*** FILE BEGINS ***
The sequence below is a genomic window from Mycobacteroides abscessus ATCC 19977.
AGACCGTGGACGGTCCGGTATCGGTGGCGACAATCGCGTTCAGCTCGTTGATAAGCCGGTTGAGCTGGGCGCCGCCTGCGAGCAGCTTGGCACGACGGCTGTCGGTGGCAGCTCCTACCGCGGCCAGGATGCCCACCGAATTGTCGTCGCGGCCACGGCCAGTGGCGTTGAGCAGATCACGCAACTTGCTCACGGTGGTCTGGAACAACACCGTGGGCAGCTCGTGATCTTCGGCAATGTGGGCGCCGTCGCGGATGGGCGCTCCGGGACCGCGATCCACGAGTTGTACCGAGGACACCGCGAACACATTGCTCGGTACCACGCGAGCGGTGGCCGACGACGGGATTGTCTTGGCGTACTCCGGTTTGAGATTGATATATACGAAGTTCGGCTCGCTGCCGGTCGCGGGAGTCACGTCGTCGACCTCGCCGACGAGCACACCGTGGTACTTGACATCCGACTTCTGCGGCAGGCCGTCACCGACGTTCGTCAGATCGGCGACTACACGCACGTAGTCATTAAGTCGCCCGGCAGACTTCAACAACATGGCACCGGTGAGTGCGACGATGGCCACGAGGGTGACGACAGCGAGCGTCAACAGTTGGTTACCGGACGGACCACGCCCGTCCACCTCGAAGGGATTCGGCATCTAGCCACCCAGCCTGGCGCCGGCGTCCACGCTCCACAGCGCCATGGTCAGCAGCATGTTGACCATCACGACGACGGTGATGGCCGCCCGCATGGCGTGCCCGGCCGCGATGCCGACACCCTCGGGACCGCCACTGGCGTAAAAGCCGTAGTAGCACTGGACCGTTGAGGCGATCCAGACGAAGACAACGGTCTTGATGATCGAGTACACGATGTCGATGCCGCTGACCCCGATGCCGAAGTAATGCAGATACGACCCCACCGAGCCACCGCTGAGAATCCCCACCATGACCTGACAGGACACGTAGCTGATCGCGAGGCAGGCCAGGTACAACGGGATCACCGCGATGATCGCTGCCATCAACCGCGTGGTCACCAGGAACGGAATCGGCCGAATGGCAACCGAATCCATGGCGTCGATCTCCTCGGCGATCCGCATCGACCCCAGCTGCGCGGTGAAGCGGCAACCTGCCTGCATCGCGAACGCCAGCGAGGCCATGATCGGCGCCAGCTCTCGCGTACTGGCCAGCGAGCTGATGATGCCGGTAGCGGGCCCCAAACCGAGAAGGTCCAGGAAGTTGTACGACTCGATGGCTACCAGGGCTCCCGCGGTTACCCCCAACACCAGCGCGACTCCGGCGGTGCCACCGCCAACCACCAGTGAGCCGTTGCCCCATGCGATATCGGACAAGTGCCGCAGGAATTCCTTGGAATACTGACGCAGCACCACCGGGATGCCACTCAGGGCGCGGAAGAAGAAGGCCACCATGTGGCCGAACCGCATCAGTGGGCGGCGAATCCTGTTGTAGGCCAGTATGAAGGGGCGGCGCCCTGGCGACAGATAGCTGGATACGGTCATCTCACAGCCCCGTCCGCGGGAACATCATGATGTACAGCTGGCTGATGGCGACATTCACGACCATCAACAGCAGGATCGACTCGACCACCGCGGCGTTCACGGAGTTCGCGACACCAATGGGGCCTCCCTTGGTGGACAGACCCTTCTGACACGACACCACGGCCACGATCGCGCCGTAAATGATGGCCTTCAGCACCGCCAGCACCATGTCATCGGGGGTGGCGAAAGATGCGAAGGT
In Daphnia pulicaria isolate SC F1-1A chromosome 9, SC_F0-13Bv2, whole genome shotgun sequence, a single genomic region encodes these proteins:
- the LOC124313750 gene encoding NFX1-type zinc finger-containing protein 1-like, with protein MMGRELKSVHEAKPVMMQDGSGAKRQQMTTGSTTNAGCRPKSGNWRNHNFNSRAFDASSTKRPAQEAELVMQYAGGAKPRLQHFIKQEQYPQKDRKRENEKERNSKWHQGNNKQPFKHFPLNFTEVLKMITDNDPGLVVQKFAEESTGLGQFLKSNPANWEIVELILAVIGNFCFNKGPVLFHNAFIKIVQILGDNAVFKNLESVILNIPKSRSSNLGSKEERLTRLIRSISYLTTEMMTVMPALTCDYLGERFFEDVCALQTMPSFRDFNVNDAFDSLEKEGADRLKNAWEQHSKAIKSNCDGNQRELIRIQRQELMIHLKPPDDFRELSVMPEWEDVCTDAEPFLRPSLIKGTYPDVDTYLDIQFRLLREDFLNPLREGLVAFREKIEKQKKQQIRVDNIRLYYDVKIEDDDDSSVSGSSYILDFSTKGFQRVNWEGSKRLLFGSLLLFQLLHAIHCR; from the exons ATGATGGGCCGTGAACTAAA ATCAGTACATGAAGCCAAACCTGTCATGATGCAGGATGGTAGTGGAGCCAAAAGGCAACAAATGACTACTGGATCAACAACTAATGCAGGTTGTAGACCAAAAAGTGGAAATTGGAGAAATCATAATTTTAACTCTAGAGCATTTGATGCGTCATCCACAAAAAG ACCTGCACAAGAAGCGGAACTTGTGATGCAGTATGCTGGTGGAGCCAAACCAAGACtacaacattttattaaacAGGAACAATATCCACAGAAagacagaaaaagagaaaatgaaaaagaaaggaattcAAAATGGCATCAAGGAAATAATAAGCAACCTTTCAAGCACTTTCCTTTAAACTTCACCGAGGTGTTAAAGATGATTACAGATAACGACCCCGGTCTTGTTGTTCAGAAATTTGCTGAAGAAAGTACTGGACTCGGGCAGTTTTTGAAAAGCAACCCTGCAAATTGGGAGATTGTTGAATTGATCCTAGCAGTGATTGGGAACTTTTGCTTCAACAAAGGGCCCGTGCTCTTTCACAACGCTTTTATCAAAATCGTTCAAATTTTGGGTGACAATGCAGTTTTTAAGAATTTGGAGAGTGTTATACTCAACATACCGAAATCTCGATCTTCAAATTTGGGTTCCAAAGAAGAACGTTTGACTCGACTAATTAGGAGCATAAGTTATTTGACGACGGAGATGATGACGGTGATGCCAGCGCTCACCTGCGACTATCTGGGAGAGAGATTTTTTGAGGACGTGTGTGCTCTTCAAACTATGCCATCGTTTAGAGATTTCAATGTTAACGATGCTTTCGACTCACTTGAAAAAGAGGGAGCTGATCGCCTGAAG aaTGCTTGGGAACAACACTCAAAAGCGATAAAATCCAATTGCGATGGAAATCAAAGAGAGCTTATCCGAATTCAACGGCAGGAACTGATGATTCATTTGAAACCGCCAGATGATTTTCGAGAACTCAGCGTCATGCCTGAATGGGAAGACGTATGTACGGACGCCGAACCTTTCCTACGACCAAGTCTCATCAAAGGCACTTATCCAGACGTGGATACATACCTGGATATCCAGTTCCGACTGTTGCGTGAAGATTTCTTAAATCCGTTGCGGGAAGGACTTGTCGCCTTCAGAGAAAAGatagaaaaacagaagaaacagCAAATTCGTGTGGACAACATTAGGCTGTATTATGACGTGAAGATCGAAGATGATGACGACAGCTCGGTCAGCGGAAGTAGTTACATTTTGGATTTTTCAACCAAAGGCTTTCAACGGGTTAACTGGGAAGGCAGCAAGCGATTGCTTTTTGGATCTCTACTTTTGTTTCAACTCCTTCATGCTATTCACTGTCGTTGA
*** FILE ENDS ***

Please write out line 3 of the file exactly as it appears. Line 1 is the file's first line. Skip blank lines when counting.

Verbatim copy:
In Daphnia pulicaria isolate SC F1-1A chromosome 9, SC_F0-13Bv2, whole genome shotgun sequence, a single genomic region encodes these proteins: